The results suggest that JTW attenuates hepatic lipid accumulation in diabetic rats and humans. These beneficial effects are possibly associated with the inhibition of lipogenic gene expression in the liver.

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Therapeutic Roles of Heme Oxygenase-1 in Metabolic Diseases: Curcumin and Resveratrol Analogues as Possible Inducers of Heme Oxygenase-1.[Oxid Med Cell Longev. 2013] - PubMed - NCBI

Abstract

Metabolic diseases, such as insulin resistance, type II diabetes, and obesity, are associated with a low-grade chronic inflammation (inflammatory stress), oxidative stress, and endoplasmic reticulum (ER) stress. Because the integration of these stresses is critical to the pathogenesis of metabolic diseases, agents and cellular molecules that can modulate these stress responses are emerging as potential targets for intervention and treatment of metabolic diseases. It has been recognized that heme oxygenase-1 (HO-1) plays an important role in cellular protection. Because HO-1 can reduce inflammatory stress, oxidative stress, and ER stress, in part by exerting antioxidant, anti-inflammatory, and antiapoptotic effects, HO-1 has been suggested to play important roles in pathogenesis of metabolic diseases. In the present review, we will explore our current understanding of the protective mechanisms of HO-1 in metabolic diseases and present some emerging therapeutic options for HO-1 expression in treating metabolic diseases, together with the therapeutic potential of curcumin and resveratrol analogues that have their ability to induce HO-1 expression

Pasquale Valente's insight:

Cur and Res, reduce the incidence of metabolic diseases
viaNrf2-dependentHO-1 expression,which allows them to be considered as HO-1 inducers that may provide an alternative strategy for controlling the initiation and progression of metabolic diseases.

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Curcumin and Diabetes: A Systematic Review

Curcumin and Diabetes: A Systematic Review | Vitae Herbae | Scoop.it

Turmeric (Curcuma longa), a rhizomatous herbaceous perennial plant of the ginger family, has been used for the treatment of diabetes in Ayurvedic and traditional Chinese medicine. The active component of turmeric, curcumin, has caught attention as a potential treatment for diabetes and its complications primarily because it is a relatively safe and inexpensive drug that reduces glycemia and hyperlipidemia in rodent models of diabetes. Here, we review the recent literature on the applications of curcumin for glycemia and diabetes-related liver disorders, adipocyte dysfunction, neuropathy, nephropathy, vascular diseases, pancreatic disorders, and other complications, and we also discuss its antioxidant and anti-inflammatory properties. The applications of additional curcuminoid compounds for diabetes prevention and treatment are also included in this paper. Finally, we mention the approaches that are currently being sought to generate a “super curcumin” through improvement of the bioavailability to bring this promising natural product to the forefront of diabetes therapeutics.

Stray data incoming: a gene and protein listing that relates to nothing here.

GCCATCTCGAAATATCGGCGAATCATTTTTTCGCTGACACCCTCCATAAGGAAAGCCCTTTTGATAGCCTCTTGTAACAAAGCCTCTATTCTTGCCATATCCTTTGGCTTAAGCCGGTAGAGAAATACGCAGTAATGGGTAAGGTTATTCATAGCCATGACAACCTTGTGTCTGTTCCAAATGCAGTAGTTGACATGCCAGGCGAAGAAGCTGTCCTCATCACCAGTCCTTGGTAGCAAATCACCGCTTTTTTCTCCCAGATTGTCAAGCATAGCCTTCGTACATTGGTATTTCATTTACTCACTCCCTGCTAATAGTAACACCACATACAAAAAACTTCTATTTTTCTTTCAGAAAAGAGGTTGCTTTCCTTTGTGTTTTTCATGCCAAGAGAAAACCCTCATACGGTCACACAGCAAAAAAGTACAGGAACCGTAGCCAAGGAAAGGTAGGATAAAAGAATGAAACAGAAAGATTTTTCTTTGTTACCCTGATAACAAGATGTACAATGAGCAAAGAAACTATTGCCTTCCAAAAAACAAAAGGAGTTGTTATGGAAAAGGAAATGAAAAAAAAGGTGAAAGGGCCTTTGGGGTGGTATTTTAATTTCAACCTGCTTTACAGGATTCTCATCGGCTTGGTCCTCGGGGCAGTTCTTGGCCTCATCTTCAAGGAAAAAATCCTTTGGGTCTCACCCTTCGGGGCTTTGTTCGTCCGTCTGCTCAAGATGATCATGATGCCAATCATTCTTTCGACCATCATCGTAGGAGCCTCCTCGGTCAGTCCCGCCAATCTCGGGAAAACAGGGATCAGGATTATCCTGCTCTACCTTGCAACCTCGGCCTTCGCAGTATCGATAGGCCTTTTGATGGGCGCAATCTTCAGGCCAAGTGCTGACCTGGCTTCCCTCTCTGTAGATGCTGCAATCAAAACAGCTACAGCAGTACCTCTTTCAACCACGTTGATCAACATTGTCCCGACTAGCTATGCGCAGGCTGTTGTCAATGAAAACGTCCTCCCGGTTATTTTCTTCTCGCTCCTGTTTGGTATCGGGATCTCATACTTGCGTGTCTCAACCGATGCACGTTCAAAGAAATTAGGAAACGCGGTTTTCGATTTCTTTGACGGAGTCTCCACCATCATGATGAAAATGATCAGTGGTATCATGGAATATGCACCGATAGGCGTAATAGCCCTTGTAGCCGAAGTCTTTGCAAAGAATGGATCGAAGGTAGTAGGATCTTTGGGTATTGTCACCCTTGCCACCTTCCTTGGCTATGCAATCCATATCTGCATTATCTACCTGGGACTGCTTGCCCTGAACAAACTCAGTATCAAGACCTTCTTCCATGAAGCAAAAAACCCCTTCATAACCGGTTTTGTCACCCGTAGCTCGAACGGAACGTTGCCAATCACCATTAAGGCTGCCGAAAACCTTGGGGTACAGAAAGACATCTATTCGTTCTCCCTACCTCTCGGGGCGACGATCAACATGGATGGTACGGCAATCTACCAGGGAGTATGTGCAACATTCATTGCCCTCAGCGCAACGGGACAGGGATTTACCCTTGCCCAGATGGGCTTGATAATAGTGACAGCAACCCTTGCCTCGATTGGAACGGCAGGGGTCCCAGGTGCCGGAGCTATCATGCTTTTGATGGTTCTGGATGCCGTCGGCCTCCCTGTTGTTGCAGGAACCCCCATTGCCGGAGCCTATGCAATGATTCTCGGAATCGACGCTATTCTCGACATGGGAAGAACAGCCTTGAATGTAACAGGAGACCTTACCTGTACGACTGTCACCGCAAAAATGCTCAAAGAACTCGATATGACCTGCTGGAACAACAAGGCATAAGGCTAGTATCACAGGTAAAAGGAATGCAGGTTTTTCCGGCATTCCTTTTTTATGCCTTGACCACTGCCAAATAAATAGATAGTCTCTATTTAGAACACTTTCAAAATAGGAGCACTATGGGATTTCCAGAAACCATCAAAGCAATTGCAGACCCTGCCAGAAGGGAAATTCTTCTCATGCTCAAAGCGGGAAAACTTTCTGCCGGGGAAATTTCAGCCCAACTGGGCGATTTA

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Walnut consumption is associated with lower risk of type 2 diabetes in women. [J Nutr. 2013] - PubMed - NCBI

Walnut consumption is associated with lower risk of type 2 diabetes in women.  [J Nutr. 2013] - PubMed - NCBI | Vitae Herbae | Scoop.it

Abstract

Walnuts are rich in polyunsaturated fatty acids and have been shown to improve various cardiometabolic risk factors. We aimed to investigate the association between walnut intake and incident type 2 diabetes in 2 large cohort studies: the Nurses' Health Study (NHS) and NHS II. We prospectively followed 58,063 women aged 52-77 y in NHS (1998-2008) and 79,893 women aged 35-52 y in NHS II (1999-2009) without diabetes, cardiovascular disease, or cancer at baseline. Consumption of walnuts and other nuts was assessed every 4 y using validated food frequency questionnaires. Self-reported type 2 diabetes was confirmed by a validated supplemental questionnaire. We documented a total of 5930 incident type 2 diabetes cases during 10 y of follow-up. In the multivariable-adjusted Cox proportional hazards model without body mass index (BMI), walnut consumption was associated with a lower risk of type 2 diabetes, and the HRs (95% CIs) for participants consuming 1-3 servings/mo (1 serving = 28 g), 1 serving/wk, and ≥2 servings/wk of walnuts were 0.93 (0.88-0.99), 0.81 (0.70-0.94), and 0.67 (0.54-0.82) compared with women who never/rarely consumed walnuts (P-trend < 0.001). Further adjustment for updated BMI slightly attenuated the association and the HRs (95% CIs) were 0.96 (0.90-1.02), 0.87 (0.75-1.01), and 0.76 (0.62-0.94), respectively (P-trend = 0.002). The consumption of total nuts (P-trend < 0.001) and other tree nuts (P-trend = 0.03) was also inversely associated with risk of type 2 diabetes, and the associations were largely explained by BMI. Our results suggest that higher walnut consumption is associated with a significantly lower risk of type 2 diabetes in women.